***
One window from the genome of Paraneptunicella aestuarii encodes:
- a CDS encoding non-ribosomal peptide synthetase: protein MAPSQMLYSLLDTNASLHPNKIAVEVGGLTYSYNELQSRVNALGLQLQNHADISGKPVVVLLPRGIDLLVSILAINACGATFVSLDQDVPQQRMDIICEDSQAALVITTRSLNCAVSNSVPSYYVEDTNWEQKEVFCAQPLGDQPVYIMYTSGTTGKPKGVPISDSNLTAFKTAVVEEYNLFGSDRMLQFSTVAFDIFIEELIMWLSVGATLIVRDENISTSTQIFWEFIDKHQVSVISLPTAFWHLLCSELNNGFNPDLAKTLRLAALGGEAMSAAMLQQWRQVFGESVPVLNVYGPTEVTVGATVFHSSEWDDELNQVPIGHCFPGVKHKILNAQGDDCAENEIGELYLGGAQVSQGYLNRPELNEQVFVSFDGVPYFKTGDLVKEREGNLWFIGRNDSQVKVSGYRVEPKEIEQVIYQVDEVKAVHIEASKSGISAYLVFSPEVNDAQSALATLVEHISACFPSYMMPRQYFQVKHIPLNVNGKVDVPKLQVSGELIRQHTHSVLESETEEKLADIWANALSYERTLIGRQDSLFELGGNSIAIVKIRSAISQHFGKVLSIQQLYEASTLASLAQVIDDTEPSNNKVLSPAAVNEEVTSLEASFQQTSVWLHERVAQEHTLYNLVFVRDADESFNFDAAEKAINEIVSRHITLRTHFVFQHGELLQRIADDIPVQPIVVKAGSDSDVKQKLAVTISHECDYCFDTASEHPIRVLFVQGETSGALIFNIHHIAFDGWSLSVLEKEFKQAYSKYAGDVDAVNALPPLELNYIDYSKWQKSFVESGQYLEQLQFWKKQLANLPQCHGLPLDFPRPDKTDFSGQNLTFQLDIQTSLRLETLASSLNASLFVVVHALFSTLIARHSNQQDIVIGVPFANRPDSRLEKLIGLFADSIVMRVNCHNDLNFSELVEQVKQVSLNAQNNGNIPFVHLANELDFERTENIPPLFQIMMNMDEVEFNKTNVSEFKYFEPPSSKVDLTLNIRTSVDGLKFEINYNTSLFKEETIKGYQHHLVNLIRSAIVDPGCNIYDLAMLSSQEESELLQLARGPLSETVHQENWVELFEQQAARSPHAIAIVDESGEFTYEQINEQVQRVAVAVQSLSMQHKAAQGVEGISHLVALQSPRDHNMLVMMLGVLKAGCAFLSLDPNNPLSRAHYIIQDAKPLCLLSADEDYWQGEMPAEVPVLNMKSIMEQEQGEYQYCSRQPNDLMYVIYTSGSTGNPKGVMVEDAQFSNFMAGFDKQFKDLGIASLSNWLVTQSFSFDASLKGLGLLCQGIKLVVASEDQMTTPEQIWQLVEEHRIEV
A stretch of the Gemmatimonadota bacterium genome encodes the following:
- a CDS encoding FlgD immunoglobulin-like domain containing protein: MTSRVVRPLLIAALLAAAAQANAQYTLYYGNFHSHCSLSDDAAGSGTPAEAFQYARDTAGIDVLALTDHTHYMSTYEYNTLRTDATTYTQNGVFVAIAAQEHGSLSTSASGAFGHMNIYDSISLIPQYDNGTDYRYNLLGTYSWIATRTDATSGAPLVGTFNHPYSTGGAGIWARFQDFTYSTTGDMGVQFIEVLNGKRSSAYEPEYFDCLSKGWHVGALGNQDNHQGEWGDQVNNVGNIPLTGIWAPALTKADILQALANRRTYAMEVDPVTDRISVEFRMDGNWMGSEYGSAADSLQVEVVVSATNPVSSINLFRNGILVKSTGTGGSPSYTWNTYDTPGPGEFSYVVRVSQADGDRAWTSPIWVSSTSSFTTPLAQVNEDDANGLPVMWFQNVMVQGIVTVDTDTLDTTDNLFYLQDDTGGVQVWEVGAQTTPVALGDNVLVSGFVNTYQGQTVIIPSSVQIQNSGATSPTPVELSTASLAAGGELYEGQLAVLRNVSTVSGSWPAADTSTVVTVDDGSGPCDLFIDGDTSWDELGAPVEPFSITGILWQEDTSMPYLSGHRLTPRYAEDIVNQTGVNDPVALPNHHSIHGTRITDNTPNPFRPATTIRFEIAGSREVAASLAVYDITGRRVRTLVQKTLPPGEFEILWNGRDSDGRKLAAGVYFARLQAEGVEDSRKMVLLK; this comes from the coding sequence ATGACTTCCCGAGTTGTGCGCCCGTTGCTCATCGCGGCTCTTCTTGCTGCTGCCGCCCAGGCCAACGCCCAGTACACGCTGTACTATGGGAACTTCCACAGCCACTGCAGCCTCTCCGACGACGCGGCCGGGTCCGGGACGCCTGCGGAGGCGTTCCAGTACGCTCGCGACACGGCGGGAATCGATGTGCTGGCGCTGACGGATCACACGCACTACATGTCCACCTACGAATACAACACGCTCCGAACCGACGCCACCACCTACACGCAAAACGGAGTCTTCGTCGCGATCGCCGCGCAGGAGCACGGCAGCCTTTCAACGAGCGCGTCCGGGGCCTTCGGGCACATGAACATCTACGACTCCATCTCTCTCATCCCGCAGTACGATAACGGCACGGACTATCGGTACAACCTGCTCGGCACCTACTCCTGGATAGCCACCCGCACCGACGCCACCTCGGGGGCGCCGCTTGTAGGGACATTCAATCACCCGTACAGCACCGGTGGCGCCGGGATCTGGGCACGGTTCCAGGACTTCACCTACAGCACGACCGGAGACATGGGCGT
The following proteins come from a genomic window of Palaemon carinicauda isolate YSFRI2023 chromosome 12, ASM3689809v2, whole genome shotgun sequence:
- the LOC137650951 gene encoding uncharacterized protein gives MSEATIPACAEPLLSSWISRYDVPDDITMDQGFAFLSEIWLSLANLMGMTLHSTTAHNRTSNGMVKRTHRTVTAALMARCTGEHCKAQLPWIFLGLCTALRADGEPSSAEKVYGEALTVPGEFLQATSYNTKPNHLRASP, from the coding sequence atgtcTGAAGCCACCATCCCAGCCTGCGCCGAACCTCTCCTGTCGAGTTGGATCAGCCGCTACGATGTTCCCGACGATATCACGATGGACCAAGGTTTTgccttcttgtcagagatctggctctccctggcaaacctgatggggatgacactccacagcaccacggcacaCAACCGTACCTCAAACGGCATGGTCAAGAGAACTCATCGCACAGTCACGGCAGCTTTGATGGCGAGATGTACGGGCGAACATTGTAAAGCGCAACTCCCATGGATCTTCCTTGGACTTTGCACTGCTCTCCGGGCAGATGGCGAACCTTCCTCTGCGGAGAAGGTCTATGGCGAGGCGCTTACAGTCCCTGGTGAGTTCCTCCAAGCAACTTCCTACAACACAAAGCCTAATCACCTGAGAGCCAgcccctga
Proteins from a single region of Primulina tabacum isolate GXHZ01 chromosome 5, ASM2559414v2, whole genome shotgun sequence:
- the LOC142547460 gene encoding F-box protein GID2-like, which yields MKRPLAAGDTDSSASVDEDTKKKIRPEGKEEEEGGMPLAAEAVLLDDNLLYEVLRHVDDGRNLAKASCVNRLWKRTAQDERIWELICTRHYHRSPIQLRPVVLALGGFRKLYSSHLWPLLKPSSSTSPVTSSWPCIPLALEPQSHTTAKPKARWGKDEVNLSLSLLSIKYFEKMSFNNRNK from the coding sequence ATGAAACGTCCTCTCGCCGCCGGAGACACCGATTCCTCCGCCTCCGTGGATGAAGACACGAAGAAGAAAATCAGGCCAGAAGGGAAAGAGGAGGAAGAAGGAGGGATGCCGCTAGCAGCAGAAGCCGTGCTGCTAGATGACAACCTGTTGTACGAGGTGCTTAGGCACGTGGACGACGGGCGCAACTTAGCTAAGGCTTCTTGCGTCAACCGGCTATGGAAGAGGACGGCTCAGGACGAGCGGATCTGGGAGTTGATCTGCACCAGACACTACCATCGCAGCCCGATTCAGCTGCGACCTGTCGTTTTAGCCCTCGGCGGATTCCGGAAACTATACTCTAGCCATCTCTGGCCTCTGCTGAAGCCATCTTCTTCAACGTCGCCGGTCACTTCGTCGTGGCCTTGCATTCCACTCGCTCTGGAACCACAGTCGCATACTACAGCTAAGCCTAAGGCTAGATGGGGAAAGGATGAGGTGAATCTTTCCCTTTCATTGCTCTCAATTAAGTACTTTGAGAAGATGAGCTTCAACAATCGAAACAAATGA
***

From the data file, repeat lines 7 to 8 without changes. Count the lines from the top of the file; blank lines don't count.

Proteins from a single region of Primulina tabacum isolate GXHZ01 chromosome 5, ASM2559414v2, whole genome shotgun sequence:
- the LOC142547460 gene encoding F-box protein GID2-like, which yields MKRPLAAGDTDSSASVDEDTKKKIRPEGKEEEEGGMPLAAEAVLLDDNLLYEVLRHVDDGRNLAKASCVNRLWKRTAQDERIWELICTRHYHRSPIQLRPVVLALGGFRKLYSSHLWPLLKPSSSTSPVTSSWPCIPLALEPQSHTTAKPKARWGKDEVNLSLSLLSIKYFEKMSFNNRNK from the coding sequence ATGAAACGTCCTCTCGCCGCCGGAGACACCGATTCCTCCGCCTCCGTGGATGAAGACACGAAGAAGAAAATCAGGCCAGAAGGGAAAGAGGAGGAAGAAGGAGGGATGCCGCTAGCAGCAGAAGCCGTGCTGCTAGATGACAACCTGTTGTACGAGGTGCTTAGGCACGTGGACGACGGGCGCAACTTAGCTAAGGCTTCTTGCGTCAACCGGCTATGGAAGAGGACGGCTCAGGACGAGCGGATCTGGGAGTTGATCTGCACCAGACACTACCATCGCAGCCCGATTCAGCTGCGACCTGTCGTTTTAGCCCTCGGCGGATTCCGGAAACTATACTCTAGCCATCTCTGGCCTCTGCTGAAGCCATCTTCTTCAACGTCGCCGGTCACTTCGTCGTGGCCTTGCATTCCACTCGCTCTGGAACCACAGTCGCATACTACAGCTAAGCCTAAGGCTAGATGGGGAAAGGATGAGGTGAATCTTTCCCTTTCATTGCTCTCAATTAAGTACTTTGAGAAGATGAGCTTCAACAATCGAAACAAATGA